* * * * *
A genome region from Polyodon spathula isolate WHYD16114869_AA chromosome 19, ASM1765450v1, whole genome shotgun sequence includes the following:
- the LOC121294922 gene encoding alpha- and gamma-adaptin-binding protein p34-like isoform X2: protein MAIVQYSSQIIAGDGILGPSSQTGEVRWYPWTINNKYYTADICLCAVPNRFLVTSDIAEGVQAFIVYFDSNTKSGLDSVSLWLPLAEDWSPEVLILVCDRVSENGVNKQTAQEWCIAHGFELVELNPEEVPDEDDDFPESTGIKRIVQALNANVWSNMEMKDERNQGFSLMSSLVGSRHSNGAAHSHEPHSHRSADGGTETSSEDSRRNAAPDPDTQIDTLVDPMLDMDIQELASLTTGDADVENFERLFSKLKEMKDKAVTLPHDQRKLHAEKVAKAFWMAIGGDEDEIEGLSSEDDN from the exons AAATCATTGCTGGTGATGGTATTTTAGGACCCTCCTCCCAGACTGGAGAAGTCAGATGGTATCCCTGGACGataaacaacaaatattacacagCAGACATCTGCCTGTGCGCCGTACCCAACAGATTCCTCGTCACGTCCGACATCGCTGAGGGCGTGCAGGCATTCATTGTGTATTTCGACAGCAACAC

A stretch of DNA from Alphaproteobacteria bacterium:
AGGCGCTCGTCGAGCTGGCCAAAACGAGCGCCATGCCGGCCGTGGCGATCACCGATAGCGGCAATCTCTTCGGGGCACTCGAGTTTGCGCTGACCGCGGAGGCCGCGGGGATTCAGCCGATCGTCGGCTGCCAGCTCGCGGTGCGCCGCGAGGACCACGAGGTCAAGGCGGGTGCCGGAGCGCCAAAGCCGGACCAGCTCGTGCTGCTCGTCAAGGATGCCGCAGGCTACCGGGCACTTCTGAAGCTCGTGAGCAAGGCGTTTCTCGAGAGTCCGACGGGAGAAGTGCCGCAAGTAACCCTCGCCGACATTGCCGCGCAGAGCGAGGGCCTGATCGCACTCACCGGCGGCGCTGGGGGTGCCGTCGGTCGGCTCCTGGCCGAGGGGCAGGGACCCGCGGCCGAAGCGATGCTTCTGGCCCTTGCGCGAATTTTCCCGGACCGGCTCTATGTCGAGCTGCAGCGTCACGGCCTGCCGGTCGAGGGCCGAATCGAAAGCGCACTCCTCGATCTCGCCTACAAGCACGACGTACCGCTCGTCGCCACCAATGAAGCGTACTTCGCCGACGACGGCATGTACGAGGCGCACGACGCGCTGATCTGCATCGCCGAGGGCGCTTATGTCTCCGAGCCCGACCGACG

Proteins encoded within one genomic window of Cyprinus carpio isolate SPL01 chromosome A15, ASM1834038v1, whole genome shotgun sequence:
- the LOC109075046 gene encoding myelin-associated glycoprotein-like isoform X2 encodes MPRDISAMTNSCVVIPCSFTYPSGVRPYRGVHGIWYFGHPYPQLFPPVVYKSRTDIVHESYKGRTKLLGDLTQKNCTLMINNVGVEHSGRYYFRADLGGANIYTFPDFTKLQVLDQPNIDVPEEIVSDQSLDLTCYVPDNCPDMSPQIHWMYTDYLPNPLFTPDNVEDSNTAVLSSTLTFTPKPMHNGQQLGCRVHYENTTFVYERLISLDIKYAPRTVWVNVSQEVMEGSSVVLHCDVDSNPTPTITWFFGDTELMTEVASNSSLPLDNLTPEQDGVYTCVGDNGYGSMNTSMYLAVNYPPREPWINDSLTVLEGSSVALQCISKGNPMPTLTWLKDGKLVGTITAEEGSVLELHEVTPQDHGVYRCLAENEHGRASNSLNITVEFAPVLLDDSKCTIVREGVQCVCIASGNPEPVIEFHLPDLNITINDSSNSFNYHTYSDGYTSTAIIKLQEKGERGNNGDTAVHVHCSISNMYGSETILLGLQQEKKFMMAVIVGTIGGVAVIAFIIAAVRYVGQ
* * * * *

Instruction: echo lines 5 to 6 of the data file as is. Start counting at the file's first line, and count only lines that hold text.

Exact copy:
Proteins encoded within one genomic window of Cyprinus carpio isolate SPL01 chromosome A15, ASM1834038v1, whole genome shotgun sequence:
- the LOC109075046 gene encoding myelin-associated glycoprotein-like isoform X2 encodes MPRDISAMTNSCVVIPCSFTYPSGVRPYRGVHGIWYFGHPYPQLFPPVVYKSRTDIVHESYKGRTKLLGDLTQKNCTLMINNVGVEHSGRYYFRADLGGANIYTFPDFTKLQVLDQPNIDVPEEIVSDQSLDLTCYVPDNCPDMSPQIHWMYTDYLPNPLFTPDNVEDSNTAVLSSTLTFTPKPMHNGQQLGCRVHYENTTFVYERLISLDIKYAPRTVWVNVSQEVMEGSSVVLHCDVDSNPTPTITWFFGDTELMTEVASNSSLPLDNLTPEQDGVYTCVGDNGYGSMNTSMYLAVNYPPREPWINDSLTVLEGSSVALQCISKGNPMPTLTWLKDGKLVGTITAEEGSVLELHEVTPQDHGVYRCLAENEHGRASNSLNITVEFAPVLLDDSKCTIVREGVQCVCIASGNPEPVIEFHLPDLNITINDSSNSFNYHTYSDGYTSTAIIKLQEKGERGNNGDTAVHVHCSISNMYGSETILLGLQQEKKFMMAVIVGTIGGVAVIAFIIAAVRYVGQ